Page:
That was the first word I uttered once I reached Page No. 256 of Rishi Kapoor‘s unabashed biography Khullam Khulla. From first till the last page of the book, there is so much to offer in this autobiography which has been rightly suffixed as ‘Uncensored’ that you relish all its flavours. Sheer entertainment is in the offing through this book where Rishi Kapoor puts it all together with author and critic Meena Iyer. What you get to read is some real fluid text on display that makes Khullam Khulla akin to a living room conversation taking place, all of which is ‘uncensored’ and of course, ‘khulla khulla’.
I am quite sure that had it not been Rishi Kapoor himself penning it all down and some outsider had been entrusted with the responsibility of putting together his biography, close to 50 pages would have just been spent detailing the legacy of Kapoor khandaan. Their legacy ‘gaon’, ‘mohalla’ and origin from two generations even prior to Prithviraj Kapoor would have been explored and while all of that would have resulted in some good academic and literary, for an ‘aam reader’, it would have been rather unnecessary. That has been my grudge with quite a few authors and thankfully, none of that happens in case of Khulla Khulla.
Here, the book doesn’t follow a linear pattern of going back in time and detailing how things were (or would have been) in Rishi Kapoor’s life. Instead, it is a conversation that builds organically. You get to know about the RK legacy but you also keep hearing about how Rishi Kapoor built his career, started with a bang, suffered a few failures, and then got back into action. You get to hear about his relationship with his father Raj Kapoor but then you also get to know how he enjoys his drink on returning from work. You get to know about his relationship with wife Neetu Singh but there are hits and flop stories thrown in too.
It is this unconventional, yet fluid pattern that makes Khullam Khulla a very engaging read. Moreover, a first person account always manages to set up a platform where conversations become rather uninhibited. This was the key strength of Naseeruddin Shah‘s memoir [And Then One Day] as well as Karan Johar‘s recently released autobiography An Unsuitable Boy. Now Rishi Kapoor’s Khullam Khulla manages to score quite well in this department as well and hence becomes accessible to not just those who belong to the world of films or have seen his films regularly but also those who just know of him as a film person.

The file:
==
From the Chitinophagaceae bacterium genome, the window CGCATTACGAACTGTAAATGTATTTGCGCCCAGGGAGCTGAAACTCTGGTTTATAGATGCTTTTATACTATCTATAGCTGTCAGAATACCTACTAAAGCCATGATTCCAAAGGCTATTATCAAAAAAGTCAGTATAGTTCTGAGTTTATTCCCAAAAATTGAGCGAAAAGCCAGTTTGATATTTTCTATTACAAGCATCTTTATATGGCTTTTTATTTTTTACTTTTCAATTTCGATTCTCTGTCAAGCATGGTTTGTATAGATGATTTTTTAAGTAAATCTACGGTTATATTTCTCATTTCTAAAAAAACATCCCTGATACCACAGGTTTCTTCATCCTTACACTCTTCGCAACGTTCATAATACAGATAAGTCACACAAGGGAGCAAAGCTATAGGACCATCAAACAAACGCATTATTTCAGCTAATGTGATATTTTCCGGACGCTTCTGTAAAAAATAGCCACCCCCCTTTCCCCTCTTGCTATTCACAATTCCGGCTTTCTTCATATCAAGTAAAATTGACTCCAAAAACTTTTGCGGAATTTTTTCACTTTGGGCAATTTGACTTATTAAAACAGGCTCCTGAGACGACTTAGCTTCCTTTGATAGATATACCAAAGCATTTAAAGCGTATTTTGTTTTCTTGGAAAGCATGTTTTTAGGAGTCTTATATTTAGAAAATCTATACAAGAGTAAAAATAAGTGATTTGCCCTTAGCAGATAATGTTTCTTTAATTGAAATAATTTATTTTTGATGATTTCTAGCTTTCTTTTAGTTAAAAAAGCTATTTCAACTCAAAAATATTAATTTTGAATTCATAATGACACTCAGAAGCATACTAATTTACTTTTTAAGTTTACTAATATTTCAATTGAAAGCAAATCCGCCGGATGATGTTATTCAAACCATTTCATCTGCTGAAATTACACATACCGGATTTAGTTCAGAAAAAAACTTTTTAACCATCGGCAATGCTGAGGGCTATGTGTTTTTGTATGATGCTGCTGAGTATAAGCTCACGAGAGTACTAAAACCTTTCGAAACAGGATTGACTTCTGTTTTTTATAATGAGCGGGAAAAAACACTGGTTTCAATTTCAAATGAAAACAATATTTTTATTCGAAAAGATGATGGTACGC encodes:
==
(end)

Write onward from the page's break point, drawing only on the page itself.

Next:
What is an added bonus though is if as a reader you have also managed to interact with him for a few times. On my first-hand account, I can vouch for the fact that there is not an ounce of fake-ness or artificiality in what you get to read in this truly ‘uncensored’ book. Every sentence that you come across truly makes you believe that it is Rishi Kapoor stating it as-is in his true self and right spirit. He is the man that he is and while what you read may come across as him being brash, what you read in the book only makes you all the more familiar about him. If you have ever spoken to him or heard him in his interviews or followed him on social media, you would realize that there is no diversion in the book.
This is the reason why you are not surprised at all when he admits that speaking his mind out is one of his traits and he doesn’t shy away from that ever even if that comes across as arrogance. This is the reason why you are not amazed when he reiterates that in many ways he stays on to be old school even when it comes to dealing with the younger generation right at home (Ranbir being a living example). This is the reason why you are not shocked when he doesn’t hesitate even calling out some of his own films as total duds (from past till the present) while also praising some of his other performances highly.
Of course in the middle of this all, he also throws in some ‘reader friendly’ anecdotes that of course help in marketing of the book. So be it his admission of buying an award for Bobby or meeting Dawood Ibrahim a couple of times or being in touch with a ‘matka’ king to getting into more than just a couple of drunken brawls to distance developing between him and his best friends to being irresponsible in a few social gatherings during his earlier years to being possessive about his wife to being not so fond of Rajesh Khanna to the cold relationship that he shared with Amitabh Bachchan – he says it all and more.
As for the love affairs, he doesn’t just call out the ones that his father Raj Kapoor had even after marriage, he even drops more than just a hint around his own flings, albeit the ones that happened before his marriage to Neetu Singh. Other than one of his relationships with a non-Bollywood woman that didn’t work out, he also shares his version of the special relationship that he had with a couple of actresses. He is as candid as it can get in a book and leaves it to an individual to leave between the lines.
For a reader though there is a lot to read on and in between the lines when it comes to this very entertaining book. Easily one of the most heartful accounts to have come from a celebrity who is still in the business and knows how to call a spade a spade, Khullam Khulla – Rishi Kapoor Uncensored is a must buy.
Price: Rs. 599/=